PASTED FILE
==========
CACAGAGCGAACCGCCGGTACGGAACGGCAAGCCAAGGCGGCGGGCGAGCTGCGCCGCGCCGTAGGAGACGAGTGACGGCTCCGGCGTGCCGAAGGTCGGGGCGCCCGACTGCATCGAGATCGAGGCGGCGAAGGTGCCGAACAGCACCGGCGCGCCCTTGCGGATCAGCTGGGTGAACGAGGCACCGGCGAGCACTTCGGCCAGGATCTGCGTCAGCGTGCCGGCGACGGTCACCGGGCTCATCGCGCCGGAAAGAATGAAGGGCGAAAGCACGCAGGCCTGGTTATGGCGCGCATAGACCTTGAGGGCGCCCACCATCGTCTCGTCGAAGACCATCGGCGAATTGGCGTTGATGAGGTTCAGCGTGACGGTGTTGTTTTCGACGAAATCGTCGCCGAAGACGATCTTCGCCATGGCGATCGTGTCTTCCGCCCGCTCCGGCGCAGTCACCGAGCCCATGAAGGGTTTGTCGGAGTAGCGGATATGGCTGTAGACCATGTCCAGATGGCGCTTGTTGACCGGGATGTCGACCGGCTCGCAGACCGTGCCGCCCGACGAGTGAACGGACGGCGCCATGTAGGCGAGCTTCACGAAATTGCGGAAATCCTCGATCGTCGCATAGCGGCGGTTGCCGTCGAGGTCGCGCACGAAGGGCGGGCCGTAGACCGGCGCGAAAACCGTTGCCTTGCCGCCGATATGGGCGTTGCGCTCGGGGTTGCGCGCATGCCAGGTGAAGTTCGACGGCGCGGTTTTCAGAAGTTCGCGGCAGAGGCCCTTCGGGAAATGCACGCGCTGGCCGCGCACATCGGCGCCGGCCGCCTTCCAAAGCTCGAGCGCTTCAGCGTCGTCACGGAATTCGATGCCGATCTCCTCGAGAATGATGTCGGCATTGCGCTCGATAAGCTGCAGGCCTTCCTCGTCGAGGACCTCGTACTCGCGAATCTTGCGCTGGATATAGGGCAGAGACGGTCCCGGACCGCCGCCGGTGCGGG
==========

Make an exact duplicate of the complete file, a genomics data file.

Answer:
CACAGAGCGAACCGCCGGTACGGAACGGCAAGCCAAGGCGGCGGGCGAGCTGCGCCGCGCCGTAGGAGACGAGTGACGGCTCCGGCGTGCCGAAGGTCGGGGCGCCCGACTGCATCGAGATCGAGGCGGCGAAGGTGCCGAACAGCACCGGCGCGCCCTTGCGGATCAGCTGGGTGAACGAGGCACCGGCGAGCACTTCGGCCAGGATCTGCGTCAGCGTGCCGGCGACGGTCACCGGGCTCATCGCGCCGGAAAGAATGAAGGGCGAAAGCACGCAGGCCTGGTTATGGCGCGCATAGACCTTGAGGGCGCCCACCATCGTCTCGTCGAAGACCATCGGCGAATTGGCGTTGATGAGGTTCAGCGTGACGGTGTTGTTTTCGACGAAATCGTCGCCGAAGACGATCTTCGCCATGGCGATCGTGTCTTCCGCCCGCTCCGGCGCAGTCACCGAGCCCATGAAGGGTTTGTCGGAGTAGCGGATATGGCTGTAGACCATGTCCAGATGGCGCTTGTTGACCGGGATGTCGACCGGCTCGCAGACCGTGCCGCCCGACGAGTGAACGGACGGCGCCATGTAGGCGAGCTTCACGAAATTGCGGAAATCCTCGATCGTCGCATAGCGGCGGTTGCCGTCGAGGTCGCGCACGAAGGGCGGGCCGTAGACCGGCGCGAAAACCGTTGCCTTGCCGCCGATATGGGCGTTGCGCTCGGGGTTGCGCGCATGCCAGGTGAAGTTCGACGGCGCGGTTTTCAGAAGTTCGCGGCAGAGGCCCTTCGGGAAATGCACGCGCTGGCCGCGCACATCGGCGCCGGCCGCCTTCCAAAGCTCGAGCGCTTCAGCGTCGTCACGGAATTCGATGCCGATCTCCTCGAGAATGATGTCGGCATTGCGCTCGATAAGCTGCAGGCCTTCCTCGTCGAGGACCTCGTACTCGCGAATCTTGCGCTGGATATAGGGCAGAGACGGTCCCGGACCGCCGCCGGTGCGGG